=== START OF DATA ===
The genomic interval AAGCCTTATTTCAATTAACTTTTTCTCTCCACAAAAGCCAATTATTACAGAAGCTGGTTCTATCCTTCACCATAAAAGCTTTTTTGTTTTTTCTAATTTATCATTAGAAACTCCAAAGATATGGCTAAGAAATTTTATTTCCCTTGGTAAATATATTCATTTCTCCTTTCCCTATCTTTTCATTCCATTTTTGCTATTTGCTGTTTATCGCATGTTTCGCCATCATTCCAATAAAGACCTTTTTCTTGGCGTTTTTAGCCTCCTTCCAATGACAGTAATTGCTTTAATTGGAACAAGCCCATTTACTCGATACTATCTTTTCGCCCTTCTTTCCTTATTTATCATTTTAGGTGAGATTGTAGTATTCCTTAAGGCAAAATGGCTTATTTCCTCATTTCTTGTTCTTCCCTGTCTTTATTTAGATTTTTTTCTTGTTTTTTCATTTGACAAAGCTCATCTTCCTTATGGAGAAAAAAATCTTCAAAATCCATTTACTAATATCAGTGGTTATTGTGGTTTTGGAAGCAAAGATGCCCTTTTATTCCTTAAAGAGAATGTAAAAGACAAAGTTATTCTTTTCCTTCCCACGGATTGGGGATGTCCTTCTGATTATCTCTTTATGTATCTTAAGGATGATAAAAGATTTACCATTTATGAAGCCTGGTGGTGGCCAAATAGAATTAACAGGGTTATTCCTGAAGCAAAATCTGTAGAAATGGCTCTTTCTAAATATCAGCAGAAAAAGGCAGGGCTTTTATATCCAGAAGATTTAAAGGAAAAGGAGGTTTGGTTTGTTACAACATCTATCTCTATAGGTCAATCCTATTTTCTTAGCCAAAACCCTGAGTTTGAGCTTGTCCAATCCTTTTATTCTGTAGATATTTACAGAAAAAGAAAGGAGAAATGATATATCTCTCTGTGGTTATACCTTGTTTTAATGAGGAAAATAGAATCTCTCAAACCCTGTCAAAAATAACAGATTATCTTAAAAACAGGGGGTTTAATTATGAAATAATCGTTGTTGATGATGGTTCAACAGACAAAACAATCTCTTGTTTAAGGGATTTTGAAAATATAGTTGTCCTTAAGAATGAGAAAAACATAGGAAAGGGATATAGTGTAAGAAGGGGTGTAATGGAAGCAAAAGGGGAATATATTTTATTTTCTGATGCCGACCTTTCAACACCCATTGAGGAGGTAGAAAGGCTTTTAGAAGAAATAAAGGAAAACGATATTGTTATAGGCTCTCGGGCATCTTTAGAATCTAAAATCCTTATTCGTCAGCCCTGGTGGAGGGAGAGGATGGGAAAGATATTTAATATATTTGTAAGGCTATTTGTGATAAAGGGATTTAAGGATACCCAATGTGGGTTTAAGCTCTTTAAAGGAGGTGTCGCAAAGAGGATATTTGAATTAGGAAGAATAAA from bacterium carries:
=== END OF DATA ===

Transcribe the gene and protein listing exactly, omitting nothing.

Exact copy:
The genomic interval AAGCCTTATTTCAATTAACTTTTTCTCTCCACAAAAGCCAATTATTACAGAAGCTGGTTCTATCCTTCACCATAAAAGCTTTTTTGTTTTTTCTAATTTATCATTAGAAACTCCAAAGATATGGCTAAGAAATTTTATTTCCCTTGGTAAATATATTCATTTCTCCTTTCCCTATCTTTTCATTCCATTTTTGCTATTTGCTGTTTATCGCATGTTTCGCCATCATTCCAATAAAGACCTTTTTCTTGGCGTTTTTAGCCTCCTTCCAATGACAGTAATTGCTTTAATTGGAACAAGCCCATTTACTCGATACTATCTTTTCGCCCTTCTTTCCTTATTTATCATTTTAGGTGAGATTGTAGTATTCCTTAAGGCAAAATGGCTTATTTCCTCATTTCTTGTTCTTCCCTGTCTTTATTTAGATTTTTTTCTTGTTTTTTCATTTGACAAAGCTCATCTTCCTTATGGAGAAAAAAATCTTCAAAATCCATTTACTAATATCAGTGGTTATTGTGGTTTTGGAAGCAAAGATGCCCTTTTATTCCTTAAAGAGAATGTAAAAGACAAAGTTATTCTTTTCCTTCCCACGGATTGGGGATGTCCTTCTGATTATCTCTTTATGTATCTTAAGGATGATAAAAGATTTACCATTTATGAAGCCTGGTGGTGGCCAAATAGAATTAACAGGGTTATTCCTGAAGCAAAATCTGTAGAAATGGCTCTTTCTAAATATCAGCAGAAAAAGGCAGGGCTTTTATATCCAGAAGATTTAAAGGAAAAGGAGGTTTGGTTTGTTACAACATCTATCTCTATAGGTCAATCCTATTTTCTTAGCCAAAACCCTGAGTTTGAGCTTGTCCAATCCTTTTATTCTGTAGATATTTACAGAAAAAGAAAGGAGAAATGATATATCTCTCTGTGGTTATACCTTGTTTTAATGAGGAAAATAGAATCTCTCAAACCCTGTCAAAAATAACAGATTATCTTAAAAACAGGGGGTTTAATTATGAAATAATCGTTGTTGATGATGGTTCAACAGACAAAACAATCTCTTGTTTAAGGGATTTTGAAAATATAGTTGTCCTTAAGAATGAGAAAAACATAGGAAAGGGATATAGTGTAAGAAGGGGTGTAATGGAAGCAAAAGGGGAATATATTTTATTTTCTGATGCCGACCTTTCAACACCCATTGAGGAGGTAGAAAGGCTTTTAGAAGAAATAAAGGAAAACGATATTGTTATAGGCTCTCGGGCATCTTTAGAATCTAAAATCCTTATTCGTCAGCCCTGGTGGAGGGAGAGGATGGGAAAGATATTTAATATATTTGTAAGGCTATTTGTGATAAAGGGATTTAAGGATACCCAATGTGGGTTTAAGCTCTTTAAAGGAGGTGTCGCAAAGAGGATATTTGAATTAGGAAGAATAAA from bacterium carries: